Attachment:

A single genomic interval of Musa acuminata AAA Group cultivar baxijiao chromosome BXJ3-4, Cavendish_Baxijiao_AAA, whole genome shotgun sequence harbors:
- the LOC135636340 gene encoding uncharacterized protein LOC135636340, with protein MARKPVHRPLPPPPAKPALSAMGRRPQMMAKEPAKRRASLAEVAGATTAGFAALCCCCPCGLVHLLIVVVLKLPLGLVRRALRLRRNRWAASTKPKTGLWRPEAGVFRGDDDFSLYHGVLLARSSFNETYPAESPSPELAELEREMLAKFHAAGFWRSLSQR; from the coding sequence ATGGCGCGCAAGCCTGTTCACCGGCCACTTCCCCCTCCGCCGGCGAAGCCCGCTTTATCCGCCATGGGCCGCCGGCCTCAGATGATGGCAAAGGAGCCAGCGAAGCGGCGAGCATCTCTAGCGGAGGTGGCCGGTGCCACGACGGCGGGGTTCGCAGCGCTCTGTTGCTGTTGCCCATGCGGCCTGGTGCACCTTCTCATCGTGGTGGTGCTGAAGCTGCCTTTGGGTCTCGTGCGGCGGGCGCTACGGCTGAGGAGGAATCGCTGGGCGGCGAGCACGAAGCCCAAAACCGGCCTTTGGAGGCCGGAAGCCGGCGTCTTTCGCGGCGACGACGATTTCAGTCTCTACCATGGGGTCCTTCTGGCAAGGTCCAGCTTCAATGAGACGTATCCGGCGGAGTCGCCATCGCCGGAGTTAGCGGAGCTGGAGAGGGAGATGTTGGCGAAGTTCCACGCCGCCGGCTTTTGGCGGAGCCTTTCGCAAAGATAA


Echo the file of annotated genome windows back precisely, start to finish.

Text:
A single genomic interval of Musa acuminata AAA Group cultivar baxijiao chromosome BXJ3-4, Cavendish_Baxijiao_AAA, whole genome shotgun sequence harbors:
- the LOC135636340 gene encoding uncharacterized protein LOC135636340, with protein MARKPVHRPLPPPPAKPALSAMGRRPQMMAKEPAKRRASLAEVAGATTAGFAALCCCCPCGLVHLLIVVVLKLPLGLVRRALRLRRNRWAASTKPKTGLWRPEAGVFRGDDDFSLYHGVLLARSSFNETYPAESPSPELAELEREMLAKFHAAGFWRSLSQR; from the coding sequence ATGGCGCGCAAGCCTGTTCACCGGCCACTTCCCCCTCCGCCGGCGAAGCCCGCTTTATCCGCCATGGGCCGCCGGCCTCAGATGATGGCAAAGGAGCCAGCGAAGCGGCGAGCATCTCTAGCGGAGGTGGCCGGTGCCACGACGGCGGGGTTCGCAGCGCTCTGTTGCTGTTGCCCATGCGGCCTGGTGCACCTTCTCATCGTGGTGGTGCTGAAGCTGCCTTTGGGTCTCGTGCGGCGGGCGCTACGGCTGAGGAGGAATCGCTGGGCGGCGAGCACGAAGCCCAAAACCGGCCTTTGGAGGCCGGAAGCCGGCGTCTTTCGCGGCGACGACGATTTCAGTCTCTACCATGGGGTCCTTCTGGCAAGGTCCAGCTTCAATGAGACGTATCCGGCGGAGTCGCCATCGCCGGAGTTAGCGGAGCTGGAGAGGGAGATGTTGGCGAAGTTCCACGCCGCCGGCTTTTGGCGGAGCCTTTCGCAAAGATAA